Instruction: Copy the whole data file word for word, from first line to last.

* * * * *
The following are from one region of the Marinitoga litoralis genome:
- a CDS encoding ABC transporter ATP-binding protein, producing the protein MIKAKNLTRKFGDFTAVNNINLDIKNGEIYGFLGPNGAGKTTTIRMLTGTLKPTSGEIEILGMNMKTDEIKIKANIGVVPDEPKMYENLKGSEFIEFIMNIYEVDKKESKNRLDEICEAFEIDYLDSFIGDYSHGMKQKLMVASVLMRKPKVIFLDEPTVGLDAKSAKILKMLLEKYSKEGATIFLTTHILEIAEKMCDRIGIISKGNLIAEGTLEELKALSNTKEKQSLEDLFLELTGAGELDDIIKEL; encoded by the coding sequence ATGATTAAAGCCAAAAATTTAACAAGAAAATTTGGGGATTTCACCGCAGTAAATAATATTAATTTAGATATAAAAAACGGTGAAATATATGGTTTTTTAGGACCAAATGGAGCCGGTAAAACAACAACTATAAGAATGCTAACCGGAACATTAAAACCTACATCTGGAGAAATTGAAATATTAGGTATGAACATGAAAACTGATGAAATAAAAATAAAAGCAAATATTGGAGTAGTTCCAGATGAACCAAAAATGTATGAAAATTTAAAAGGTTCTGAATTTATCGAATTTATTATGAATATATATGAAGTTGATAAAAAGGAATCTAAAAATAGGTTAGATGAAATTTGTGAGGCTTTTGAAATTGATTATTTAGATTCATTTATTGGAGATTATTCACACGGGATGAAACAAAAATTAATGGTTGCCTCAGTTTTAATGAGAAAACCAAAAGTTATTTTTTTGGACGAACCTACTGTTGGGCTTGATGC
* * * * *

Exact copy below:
The following are from one region of the Marinitoga litoralis genome:
- a CDS encoding ABC transporter ATP-binding protein, producing the protein MIKAKNLTRKFGDFTAVNNINLDIKNGEIYGFLGPNGAGKTTTIRMLTGTLKPTSGEIEILGMNMKTDEIKIKANIGVVPDEPKMYENLKGSEFIEFIMNIYEVDKKESKNRLDEICEAFEIDYLDSFIGDYSHGMKQKLMVASVLMRKPKVIFLDEPTVGLDAKSAKILKMLLEKYSKEGATIFLTTHILEIAEKMCDRIGIISKGNLIAEGTLEELKALSNTKEKQSLEDLFLELTGAGELDDIIKEL; encoded by the coding sequence ATGATTAAAGCCAAAAATTTAACAAGAAAATTTGGGGATTTCACCGCAGTAAATAATATTAATTTAGATATAAAAAACGGTGAAATATATGGTTTTTTAGGACCAAATGGAGCCGGTAAAACAACAACTATAAGAATGCTAACCGGAACATTAAAACCTACATCTGGAGAAATTGAAATATTAGGTATGAACATGAAAACTGATGAAATAAAAATAAAAGCAAATATTGGAGTAGTTCCAGATGAACCAAAAATGTATGAAAATTTAAAAGGTTCTGAATTTATCGAATTTATTATGAATATATATGAAGTTGATAAAAAGGAATCTAAAAATAGGTTAGATGAAATTTGTGAGGCTTTTGAAATTGATTATTTAGATTCATTTATTGGAGATTATTCACACGGGATGAAACAAAAATTAATGGTTGCCTCAGTTTTAATGAGAAAACCAAAAGTTATTTTTTTGGACGAACCTACTGTTGGGCTTGATGC